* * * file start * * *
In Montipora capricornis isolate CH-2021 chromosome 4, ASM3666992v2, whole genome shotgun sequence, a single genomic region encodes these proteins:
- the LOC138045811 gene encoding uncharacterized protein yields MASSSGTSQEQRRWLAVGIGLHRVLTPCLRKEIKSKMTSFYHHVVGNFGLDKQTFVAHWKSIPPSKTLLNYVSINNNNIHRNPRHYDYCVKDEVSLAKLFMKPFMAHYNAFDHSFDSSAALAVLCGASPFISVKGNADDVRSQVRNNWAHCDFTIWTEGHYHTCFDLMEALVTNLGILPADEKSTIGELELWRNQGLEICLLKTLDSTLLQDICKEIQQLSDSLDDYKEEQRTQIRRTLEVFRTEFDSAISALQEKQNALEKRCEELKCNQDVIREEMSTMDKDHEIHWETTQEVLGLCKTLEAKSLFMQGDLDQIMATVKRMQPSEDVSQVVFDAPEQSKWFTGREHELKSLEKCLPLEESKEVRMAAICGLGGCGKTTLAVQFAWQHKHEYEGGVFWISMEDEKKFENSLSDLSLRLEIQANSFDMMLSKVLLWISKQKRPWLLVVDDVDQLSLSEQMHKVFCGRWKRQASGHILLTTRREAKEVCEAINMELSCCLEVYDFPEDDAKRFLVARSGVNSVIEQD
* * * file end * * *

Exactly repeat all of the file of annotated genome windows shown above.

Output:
In Montipora capricornis isolate CH-2021 chromosome 4, ASM3666992v2, whole genome shotgun sequence, a single genomic region encodes these proteins:
- the LOC138045811 gene encoding uncharacterized protein yields MASSSGTSQEQRRWLAVGIGLHRVLTPCLRKEIKSKMTSFYHHVVGNFGLDKQTFVAHWKSIPPSKTLLNYVSINNNNIHRNPRHYDYCVKDEVSLAKLFMKPFMAHYNAFDHSFDSSAALAVLCGASPFISVKGNADDVRSQVRNNWAHCDFTIWTEGHYHTCFDLMEALVTNLGILPADEKSTIGELELWRNQGLEICLLKTLDSTLLQDICKEIQQLSDSLDDYKEEQRTQIRRTLEVFRTEFDSAISALQEKQNALEKRCEELKCNQDVIREEMSTMDKDHEIHWETTQEVLGLCKTLEAKSLFMQGDLDQIMATVKRMQPSEDVSQVVFDAPEQSKWFTGREHELKSLEKCLPLEESKEVRMAAICGLGGCGKTTLAVQFAWQHKHEYEGGVFWISMEDEKKFENSLSDLSLRLEIQANSFDMMLSKVLLWISKQKRPWLLVVDDVDQLSLSEQMHKVFCGRWKRQASGHILLTTRREAKEVCEAINMELSCCLEVYDFPEDDAKRFLVARSGVNSVIEQD